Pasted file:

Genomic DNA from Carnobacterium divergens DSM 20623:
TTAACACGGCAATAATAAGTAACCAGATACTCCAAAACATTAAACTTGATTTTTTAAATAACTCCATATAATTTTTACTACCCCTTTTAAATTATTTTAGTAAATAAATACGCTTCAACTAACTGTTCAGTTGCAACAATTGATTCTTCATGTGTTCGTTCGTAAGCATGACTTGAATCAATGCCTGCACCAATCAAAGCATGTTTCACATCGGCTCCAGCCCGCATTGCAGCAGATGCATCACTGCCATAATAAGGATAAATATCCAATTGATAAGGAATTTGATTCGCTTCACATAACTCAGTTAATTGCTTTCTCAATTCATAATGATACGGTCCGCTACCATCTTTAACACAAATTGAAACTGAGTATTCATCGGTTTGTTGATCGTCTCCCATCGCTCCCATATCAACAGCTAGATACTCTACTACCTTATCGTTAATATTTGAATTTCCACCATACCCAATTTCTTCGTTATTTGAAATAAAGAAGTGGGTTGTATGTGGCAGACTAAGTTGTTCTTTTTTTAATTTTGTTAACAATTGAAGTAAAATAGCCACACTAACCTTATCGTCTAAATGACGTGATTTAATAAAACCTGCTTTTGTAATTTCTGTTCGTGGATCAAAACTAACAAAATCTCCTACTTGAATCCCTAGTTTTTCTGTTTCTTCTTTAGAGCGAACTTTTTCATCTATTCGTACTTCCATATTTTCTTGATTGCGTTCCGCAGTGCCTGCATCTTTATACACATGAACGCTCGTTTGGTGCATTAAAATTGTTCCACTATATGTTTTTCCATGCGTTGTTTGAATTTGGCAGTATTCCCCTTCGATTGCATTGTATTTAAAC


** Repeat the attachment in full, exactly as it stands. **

Genomic DNA from Carnobacterium divergens DSM 20623:
TTAACACGGCAATAATAAGTAACCAGATACTCCAAAACATTAAACTTGATTTTTTAAATAACTCCATATAATTTTTACTACCCCTTTTAAATTATTTTAGTAAATAAATACGCTTCAACTAACTGTTCAGTTGCAACAATTGATTCTTCATGTGTTCGTTCGTAAGCATGACTTGAATCAATGCCTGCACCAATCAAAGCATGTTTCACATCGGCTCCAGCCCGCATTGCAGCAGATGCATCACTGCCATAATAAGGATAAATATCCAATTGATAAGGAATTTGATTCGCTTCACATAACTCAGTTAATTGCTTTCTCAATTCATAATGATACGGTCCGCTACCATCTTTAACACAAATTGAAACTGAGTATTCATCGGTTTGTTGATCGTCTCCCATCGCTCCCATATCAACAGCTAGATACTCTACTACCTTATCGTTAATATTTGAATTTCCACCATACCCAATTTCTTCGTTATTTGAAATAAAGAAGTGGGTTGTATGTGGCAGACTAAGTTGTTCTTTTTTTAATTTTGTTAACAATTGAAGTAAAATAGCCACACTAACCTTATCGTCTAAATGACGTGATTTAATAAAACCTGCTTTTGTAATTTCTGTTCGTGGATCAAAACTAACAAAATCTCCTACTTGAATCCCTAGTTTTTCTGTTTCTTCTTTAGAGCGAACTTTTTCATCTATTCGTACTTCCATATTTTCTTGATTGCGTTCCGCAGTGCCTGCATCTTTATACACATGAACGCTCGTTTGGTGCATTAAAATTGTTCCACTATATGTTTTTCCATGCGTTGTTTGAATTTGGCAGTATTCCCCTTCGATTGCATTGTATTTAAAC